If the campus of tomorrow would be mostly situated online, we must ensure that BIPOC students are not left behind. There should be provisions for internet access and the relevant technology devices for students to participate in their classes and other campus activities. Institutions that constrain all courses to have only in-person classrooms may be doing a disservice to some students. In the classroom of the future, students should be allowed to choose their preferred mode of learning, whether in-person, online, or hybrid. This will enable students to learn how to make informed decisions at school and at work.
This article does not disregard the challenges that BIPOC students face in the process of completing their higher education. Instead, it brings them to the fore. While doing so, it highlights the possibilities for change and identifies online interactions as a possible tool for addressing EDI in the classes and in the workplace.
- Adam Szetela (2020). Black Lives Matter at five: Limits and possibilities. Ethnic and Racial Studies, 43(8), 1358-1383.
- Bavishi, A.; Madera, J.M. and Hebl, M.R. (2010). The effect of professor ethnicity and gender on student evaluations: Judged before met. Journal of Diversity in Higher Education 3(4),
- Chen, W., Brenes, D. and Bergerson, A.A. (2022). Teaching online and caring for students and colleagues. In: A.A Bergerson and S.R. Coon (Eds.) Understanding Individual Experiences of COVID-19 to Inform Policy and Practice in Higher Education, Routledge, New York.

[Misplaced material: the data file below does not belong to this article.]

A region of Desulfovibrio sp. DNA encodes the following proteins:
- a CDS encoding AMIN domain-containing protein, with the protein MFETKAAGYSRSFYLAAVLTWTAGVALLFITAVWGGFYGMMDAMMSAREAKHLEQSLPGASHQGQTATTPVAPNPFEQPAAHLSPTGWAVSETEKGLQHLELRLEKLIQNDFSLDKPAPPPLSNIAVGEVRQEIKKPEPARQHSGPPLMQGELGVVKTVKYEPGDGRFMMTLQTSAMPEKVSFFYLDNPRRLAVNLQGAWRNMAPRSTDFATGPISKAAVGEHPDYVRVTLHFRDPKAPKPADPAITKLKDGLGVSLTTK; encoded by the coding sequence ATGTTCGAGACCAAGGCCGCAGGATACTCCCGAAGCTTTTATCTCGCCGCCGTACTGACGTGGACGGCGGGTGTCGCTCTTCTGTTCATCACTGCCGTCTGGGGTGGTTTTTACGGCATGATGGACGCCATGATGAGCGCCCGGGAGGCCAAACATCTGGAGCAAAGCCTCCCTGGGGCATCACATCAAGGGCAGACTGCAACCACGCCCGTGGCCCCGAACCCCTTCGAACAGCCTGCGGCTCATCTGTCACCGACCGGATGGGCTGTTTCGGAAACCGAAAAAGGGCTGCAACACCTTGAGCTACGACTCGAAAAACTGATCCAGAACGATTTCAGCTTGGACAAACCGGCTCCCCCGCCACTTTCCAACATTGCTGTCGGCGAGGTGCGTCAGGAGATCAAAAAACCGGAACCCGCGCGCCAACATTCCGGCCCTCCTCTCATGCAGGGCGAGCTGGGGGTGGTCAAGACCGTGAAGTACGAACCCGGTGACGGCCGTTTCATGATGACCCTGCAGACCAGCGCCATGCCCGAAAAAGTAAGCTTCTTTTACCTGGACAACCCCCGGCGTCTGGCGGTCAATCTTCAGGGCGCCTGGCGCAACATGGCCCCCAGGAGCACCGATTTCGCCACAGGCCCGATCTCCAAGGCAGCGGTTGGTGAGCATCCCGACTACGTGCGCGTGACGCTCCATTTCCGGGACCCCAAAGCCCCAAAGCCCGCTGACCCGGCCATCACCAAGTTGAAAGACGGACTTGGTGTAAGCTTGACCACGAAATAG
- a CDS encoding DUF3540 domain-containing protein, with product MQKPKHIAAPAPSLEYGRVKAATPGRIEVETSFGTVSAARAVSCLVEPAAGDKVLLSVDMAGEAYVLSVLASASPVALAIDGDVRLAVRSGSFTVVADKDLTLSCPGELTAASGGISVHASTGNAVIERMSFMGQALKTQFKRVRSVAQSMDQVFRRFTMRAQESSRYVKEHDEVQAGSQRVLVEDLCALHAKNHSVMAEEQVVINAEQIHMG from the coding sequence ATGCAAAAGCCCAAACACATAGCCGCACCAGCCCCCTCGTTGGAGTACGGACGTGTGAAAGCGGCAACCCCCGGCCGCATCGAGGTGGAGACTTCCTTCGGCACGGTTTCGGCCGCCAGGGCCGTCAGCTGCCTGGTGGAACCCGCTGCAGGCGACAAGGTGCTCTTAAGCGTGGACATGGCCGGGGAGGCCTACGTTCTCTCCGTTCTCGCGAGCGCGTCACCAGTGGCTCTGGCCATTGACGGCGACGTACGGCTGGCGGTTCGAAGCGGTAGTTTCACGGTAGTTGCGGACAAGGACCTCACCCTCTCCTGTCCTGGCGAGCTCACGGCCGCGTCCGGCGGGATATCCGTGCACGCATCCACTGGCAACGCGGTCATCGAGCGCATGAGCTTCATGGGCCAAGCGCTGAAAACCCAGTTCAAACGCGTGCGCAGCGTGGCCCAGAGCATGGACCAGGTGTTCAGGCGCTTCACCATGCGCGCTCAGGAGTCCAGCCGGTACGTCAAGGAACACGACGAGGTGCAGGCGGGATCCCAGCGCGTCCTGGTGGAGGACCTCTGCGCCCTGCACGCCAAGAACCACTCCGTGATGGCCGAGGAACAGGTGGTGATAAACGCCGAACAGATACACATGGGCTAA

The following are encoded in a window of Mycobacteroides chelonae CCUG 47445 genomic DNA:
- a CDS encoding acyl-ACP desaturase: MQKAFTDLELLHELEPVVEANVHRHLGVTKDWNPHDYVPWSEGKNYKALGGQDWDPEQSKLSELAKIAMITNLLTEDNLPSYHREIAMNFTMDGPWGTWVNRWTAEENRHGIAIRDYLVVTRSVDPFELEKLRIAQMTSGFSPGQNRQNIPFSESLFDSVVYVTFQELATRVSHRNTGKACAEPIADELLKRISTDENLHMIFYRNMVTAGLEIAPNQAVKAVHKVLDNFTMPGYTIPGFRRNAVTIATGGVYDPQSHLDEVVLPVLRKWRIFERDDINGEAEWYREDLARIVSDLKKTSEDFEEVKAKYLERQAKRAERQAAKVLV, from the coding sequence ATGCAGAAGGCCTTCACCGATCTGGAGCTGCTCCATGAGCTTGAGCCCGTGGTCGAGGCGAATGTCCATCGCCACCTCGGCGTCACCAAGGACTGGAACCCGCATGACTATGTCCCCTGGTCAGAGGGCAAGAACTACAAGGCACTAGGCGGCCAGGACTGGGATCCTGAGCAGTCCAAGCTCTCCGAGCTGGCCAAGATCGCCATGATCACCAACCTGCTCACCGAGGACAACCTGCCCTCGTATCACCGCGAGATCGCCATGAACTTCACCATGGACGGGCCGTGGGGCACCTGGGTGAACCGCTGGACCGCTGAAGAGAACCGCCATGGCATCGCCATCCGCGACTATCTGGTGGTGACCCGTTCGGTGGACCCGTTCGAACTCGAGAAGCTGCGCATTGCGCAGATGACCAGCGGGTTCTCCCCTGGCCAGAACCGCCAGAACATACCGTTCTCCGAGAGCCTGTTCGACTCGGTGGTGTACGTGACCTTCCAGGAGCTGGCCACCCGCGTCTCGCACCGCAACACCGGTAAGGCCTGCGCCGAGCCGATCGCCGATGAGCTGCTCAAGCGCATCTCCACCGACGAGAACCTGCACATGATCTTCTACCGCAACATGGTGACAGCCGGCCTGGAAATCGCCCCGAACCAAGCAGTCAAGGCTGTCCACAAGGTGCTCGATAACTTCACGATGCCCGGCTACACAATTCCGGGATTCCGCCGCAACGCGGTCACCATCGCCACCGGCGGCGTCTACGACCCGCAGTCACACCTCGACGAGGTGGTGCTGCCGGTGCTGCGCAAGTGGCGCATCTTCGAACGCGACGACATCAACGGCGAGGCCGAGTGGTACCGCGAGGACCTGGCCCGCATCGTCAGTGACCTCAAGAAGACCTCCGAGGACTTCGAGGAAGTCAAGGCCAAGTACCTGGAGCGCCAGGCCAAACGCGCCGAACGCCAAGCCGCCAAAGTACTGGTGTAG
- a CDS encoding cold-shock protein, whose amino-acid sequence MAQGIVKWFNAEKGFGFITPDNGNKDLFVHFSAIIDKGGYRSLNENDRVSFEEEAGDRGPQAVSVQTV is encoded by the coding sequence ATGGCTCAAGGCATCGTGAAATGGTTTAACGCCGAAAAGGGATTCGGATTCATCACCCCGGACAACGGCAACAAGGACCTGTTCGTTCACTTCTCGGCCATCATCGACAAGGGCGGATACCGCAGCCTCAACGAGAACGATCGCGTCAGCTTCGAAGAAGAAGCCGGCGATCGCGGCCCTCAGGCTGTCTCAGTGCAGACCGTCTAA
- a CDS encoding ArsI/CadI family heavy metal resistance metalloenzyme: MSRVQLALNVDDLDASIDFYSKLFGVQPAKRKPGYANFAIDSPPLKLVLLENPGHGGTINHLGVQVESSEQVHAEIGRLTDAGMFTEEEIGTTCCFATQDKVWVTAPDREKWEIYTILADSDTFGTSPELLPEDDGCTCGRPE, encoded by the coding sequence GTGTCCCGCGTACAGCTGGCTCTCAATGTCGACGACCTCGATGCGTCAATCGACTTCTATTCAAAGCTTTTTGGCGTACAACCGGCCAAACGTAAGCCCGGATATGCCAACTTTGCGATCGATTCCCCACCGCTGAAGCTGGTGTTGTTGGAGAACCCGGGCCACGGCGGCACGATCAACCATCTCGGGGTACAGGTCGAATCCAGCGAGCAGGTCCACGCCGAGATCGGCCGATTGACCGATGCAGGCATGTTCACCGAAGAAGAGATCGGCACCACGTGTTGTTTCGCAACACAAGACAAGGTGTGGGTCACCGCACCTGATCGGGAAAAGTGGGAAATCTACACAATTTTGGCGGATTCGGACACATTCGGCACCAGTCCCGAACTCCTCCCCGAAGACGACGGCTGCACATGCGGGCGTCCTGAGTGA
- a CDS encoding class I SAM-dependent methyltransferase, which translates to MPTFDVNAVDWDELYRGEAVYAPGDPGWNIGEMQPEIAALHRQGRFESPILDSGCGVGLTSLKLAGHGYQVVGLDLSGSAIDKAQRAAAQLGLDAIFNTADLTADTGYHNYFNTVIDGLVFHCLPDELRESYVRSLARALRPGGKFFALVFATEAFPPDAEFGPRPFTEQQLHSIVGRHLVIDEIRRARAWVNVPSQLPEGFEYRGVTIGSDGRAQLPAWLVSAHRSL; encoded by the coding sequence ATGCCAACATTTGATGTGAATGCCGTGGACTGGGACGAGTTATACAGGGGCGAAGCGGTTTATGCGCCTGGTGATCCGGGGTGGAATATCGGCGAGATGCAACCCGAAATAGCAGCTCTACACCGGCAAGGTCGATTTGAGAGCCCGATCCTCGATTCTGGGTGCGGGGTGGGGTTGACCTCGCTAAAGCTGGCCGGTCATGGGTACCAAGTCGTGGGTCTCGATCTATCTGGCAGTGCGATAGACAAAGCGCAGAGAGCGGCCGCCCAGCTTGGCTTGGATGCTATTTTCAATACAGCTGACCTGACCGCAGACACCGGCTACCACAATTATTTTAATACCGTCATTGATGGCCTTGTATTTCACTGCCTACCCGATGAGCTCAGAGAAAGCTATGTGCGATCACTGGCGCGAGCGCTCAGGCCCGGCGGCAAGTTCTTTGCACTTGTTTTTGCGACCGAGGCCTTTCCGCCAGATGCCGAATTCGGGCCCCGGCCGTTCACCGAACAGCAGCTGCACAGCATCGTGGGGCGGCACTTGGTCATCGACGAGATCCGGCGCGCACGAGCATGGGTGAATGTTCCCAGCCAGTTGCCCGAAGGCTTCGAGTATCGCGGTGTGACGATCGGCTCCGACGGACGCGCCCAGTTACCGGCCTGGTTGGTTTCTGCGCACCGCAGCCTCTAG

- Clark, J.M. and Polesello, D. (2017), Emotional and cultural intelligence in diverse workplaces: Getting out of the box. Industrial and Commercial Training 49(7/8), 337-349.
- Cramer K. M. and Alexitch L. R. (2000). Student evaluations of college professors: Identifying sources of bias. Canadian Journal of Higher Education 30(2), 143–164.
- Fook, J. (1999). Reflexivity as Method. Annual Review of Health Social Science 9(1), 11-20.
- Hussain, M. M. (2022). The policy efforts to address racism and discrimination in higher education institutions: The case of Canada. Center for Educational Policy Studies Journal
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- Seneca, 2022. Seneca Au Large. https://www.senecacollege.ca/about/aularge.html Accessed July 30, 2022.
- Tamtik, M. and Guenter,M. (2019). Policy analysis of equity, diversity and inclusion strategies in Canadian universities – How far have we come? Canadian Journal of Higher Education 49(3), 41-56.
- University of Toronto, 2022. Creating a culture of belonging: Jodie Glean appointed Executive Director, Equity, Diversity & Inclusion. https://people.utoronto.ca/news/jodie-glean-appointed-executive-director-equity-diversity-inclusion/ Accessed July 30, 2022.